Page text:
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Fever Pitch (Widescreen Edition)
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Fallon/Barrymore ~ Fever Pitch
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Now I see I paid an extra $4 for the "Collector's Edition" over the regular DVD release for what amounts to about a minute of extra Red Sox highlights interpolated at the end. That's it. That's the only difference. That, my friends, is a rip-off from the marketing people, and a pretty crummy one.
Not to say that as a DVD this isn't a very nice package. The gag reel is pretty funny. The directors' commentary and a couple of the featurettes are interesting enough. And the deleted scenes, frankly, make it into a better movie; I only wish they'd done a Director's cut and re-inserted the deleted scenes, because it makes the occasionally thin plot a lot fleshier. In particular, the deleted scene of Uncle Carl taking young Ben to his first game at Fenway is actually pretty wonderful, and great back story for why Ben is so addicted as an adult. It's a major weakness of Farrelly Brothers movies that they seem to cut for time what are often the best parts of the movies, resorting to the truly wretched device of voice-over narration to substitute for what would've been better done as actual story. "Me Myself and Irene" serves as the ultimate monument to this awful problem of trying to use voice-over narration to solve story problems, where script and editing problems could've been overcome with some attention before production was ever started. "Fever Pitch", fortunately, manages to stand up well enough even with the narration. It's just that it's more obvoiusly in watching the deleted scenes that this could've been raised from an enjoyable but somewhat fluffy movie to one with more of an edge -- both sweet and sour -- had they put them in the "original" movie.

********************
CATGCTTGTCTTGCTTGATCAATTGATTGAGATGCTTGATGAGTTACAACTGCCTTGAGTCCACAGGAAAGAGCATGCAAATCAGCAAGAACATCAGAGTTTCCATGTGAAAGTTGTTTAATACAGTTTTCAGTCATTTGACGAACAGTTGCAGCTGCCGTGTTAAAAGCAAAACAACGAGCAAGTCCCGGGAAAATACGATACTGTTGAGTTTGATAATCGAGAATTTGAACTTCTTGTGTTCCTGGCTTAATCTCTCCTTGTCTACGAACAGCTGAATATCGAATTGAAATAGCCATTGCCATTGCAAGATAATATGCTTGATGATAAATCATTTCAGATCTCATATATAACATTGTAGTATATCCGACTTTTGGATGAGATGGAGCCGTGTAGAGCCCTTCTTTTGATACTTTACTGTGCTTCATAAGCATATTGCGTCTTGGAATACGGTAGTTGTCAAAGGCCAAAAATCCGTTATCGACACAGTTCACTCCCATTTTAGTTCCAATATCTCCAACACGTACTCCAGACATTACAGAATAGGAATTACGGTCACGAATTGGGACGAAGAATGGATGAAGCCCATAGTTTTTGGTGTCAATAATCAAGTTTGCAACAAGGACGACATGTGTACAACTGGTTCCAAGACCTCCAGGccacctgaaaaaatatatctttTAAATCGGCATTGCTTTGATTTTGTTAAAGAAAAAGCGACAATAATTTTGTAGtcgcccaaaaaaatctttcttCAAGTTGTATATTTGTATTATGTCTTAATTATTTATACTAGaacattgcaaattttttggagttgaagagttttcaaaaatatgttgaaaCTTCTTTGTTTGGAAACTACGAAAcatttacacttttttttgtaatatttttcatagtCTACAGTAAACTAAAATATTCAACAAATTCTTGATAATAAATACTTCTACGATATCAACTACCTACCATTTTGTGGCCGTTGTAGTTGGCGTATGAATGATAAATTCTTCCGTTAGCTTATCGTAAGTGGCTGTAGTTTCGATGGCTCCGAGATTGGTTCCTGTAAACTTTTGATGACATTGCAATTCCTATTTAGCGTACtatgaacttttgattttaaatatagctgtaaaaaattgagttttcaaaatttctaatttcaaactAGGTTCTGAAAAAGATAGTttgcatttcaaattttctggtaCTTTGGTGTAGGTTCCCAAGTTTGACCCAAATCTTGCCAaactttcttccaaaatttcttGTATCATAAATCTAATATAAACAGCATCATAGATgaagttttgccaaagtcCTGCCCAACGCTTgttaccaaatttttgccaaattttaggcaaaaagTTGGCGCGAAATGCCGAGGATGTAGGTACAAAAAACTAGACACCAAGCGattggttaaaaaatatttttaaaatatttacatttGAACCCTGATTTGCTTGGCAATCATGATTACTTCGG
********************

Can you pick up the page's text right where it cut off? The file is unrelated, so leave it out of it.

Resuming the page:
And, as I note, I did enjoy the movie -- the romantic comedy is relatively adult, and despite some glossing over of Ben and Lindsey's respective addictions to the Red Sox and the workplace, one does get a sense of adult motivations and a real relationship between the two. Jimmy Fallon, quite suprisingly, does an excellent job at walking a fine line here between not trying to be a film dreamboat (which he couldn't pull off) and avoiding being a complete moron in the loveable-moron school (which would've been unbelievable, given the Drew Barrymore character's sophistication.) In particular, he does a nice shift of gears from the sweet "winter Ben" to some over the top moments in the height of his Red Sox passion.
One quibble, another thing that could've been fixed with the deleted scenes restored: you never quite get that verisimilitude of exactly what kind of dumb things us Red Sox fans get cranked up by -- arguing on the phone with, say, talk radio about managerial moves at 11 PM while your girlfriend lies naked and beckoning in bed, for instance. Still, good job on getting the essential passions on the table.
But all that said, why on earth did I get charged an extra $4 for a few baseball highlights that do nothing to make the movie better? No good reason. If you like the movie or the idea of the movie, just buy the regular non-collectors' DVD edition. Even if you're a Red Sox diehard like me, no reason to shell out the extra money for the collectors' edition, because there's nothing to collect you won't also be able to get in the deluxe 2004 playoff DVD set of the games.
One of Ben Wrightman's (Jimmy Fallon) 9th grade muses asks him, "When have the RedSox ever loved you back?" But for all of us who have loved and lost and loved some more, the answer isn't so clear.
Especially during these past few years (thank you John Henry, Larry Lucchino, and Theo Epstein), that love has been requited. But the years of Jimmy Williams and Dan Duquette weren't so bad after all either. And we'll always have Ted Williams (and Harry Hooper, and even Babe Ruth for a few years . . .)
Drew Barrymore plays her second romantic movie ending on a baseball field (Never Been Kissed) extremely well. She's a vulnerable cutie with lots of female power and a straight shooter. In my opinion, she shares her secret shame of "seeing patterns of numbers and rearranging them into new patterns" quite well. Her buddies are convincing women characters that test and question her.